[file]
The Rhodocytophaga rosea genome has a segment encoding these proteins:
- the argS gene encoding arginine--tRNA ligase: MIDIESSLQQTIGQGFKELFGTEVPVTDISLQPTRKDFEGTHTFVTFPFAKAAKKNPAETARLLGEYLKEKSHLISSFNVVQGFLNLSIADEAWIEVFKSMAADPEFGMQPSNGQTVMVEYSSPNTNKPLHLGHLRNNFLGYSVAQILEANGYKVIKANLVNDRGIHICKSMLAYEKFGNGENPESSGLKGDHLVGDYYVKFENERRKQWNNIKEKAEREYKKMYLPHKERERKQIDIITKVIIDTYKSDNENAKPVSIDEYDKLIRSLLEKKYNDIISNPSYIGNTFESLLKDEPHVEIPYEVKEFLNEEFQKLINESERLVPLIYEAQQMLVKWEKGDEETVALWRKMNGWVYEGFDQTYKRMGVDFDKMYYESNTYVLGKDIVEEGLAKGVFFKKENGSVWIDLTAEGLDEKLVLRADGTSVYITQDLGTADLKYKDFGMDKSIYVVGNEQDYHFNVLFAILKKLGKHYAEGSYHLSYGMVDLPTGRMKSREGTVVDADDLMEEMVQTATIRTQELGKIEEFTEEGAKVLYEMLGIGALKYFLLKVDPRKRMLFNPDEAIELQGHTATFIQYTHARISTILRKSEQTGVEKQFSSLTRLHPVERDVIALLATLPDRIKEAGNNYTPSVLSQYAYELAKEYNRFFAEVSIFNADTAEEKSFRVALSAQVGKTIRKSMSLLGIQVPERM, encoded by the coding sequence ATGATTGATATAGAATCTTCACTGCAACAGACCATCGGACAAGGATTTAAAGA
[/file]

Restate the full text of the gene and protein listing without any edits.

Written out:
The Rhodocytophaga rosea genome has a segment encoding these proteins:
- the argS gene encoding arginine--tRNA ligase: MIDIESSLQQTIGQGFKELFGTEVPVTDISLQPTRKDFEGTHTFVTFPFAKAAKKNPAETARLLGEYLKEKSHLISSFNVVQGFLNLSIADEAWIEVFKSMAADPEFGMQPSNGQTVMVEYSSPNTNKPLHLGHLRNNFLGYSVAQILEANGYKVIKANLVNDRGIHICKSMLAYEKFGNGENPESSGLKGDHLVGDYYVKFENERRKQWNNIKEKAEREYKKMYLPHKERERKQIDIITKVIIDTYKSDNENAKPVSIDEYDKLIRSLLEKKYNDIISNPSYIGNTFESLLKDEPHVEIPYEVKEFLNEEFQKLINESERLVPLIYEAQQMLVKWEKGDEETVALWRKMNGWVYEGFDQTYKRMGVDFDKMYYESNTYVLGKDIVEEGLAKGVFFKKENGSVWIDLTAEGLDEKLVLRADGTSVYITQDLGTADLKYKDFGMDKSIYVVGNEQDYHFNVLFAILKKLGKHYAEGSYHLSYGMVDLPTGRMKSREGTVVDADDLMEEMVQTATIRTQELGKIEEFTEEGAKVLYEMLGIGALKYFLLKVDPRKRMLFNPDEAIELQGHTATFIQYTHARISTILRKSEQTGVEKQFSSLTRLHPVERDVIALLATLPDRIKEAGNNYTPSVLSQYAYELAKEYNRFFAEVSIFNADTAEEKSFRVALSAQVGKTIRKSMSLLGIQVPERM, encoded by the coding sequence ATGATTGATATAGAATCTTCACTGCAACAGACCATCGGACAAGGATTTAAAGA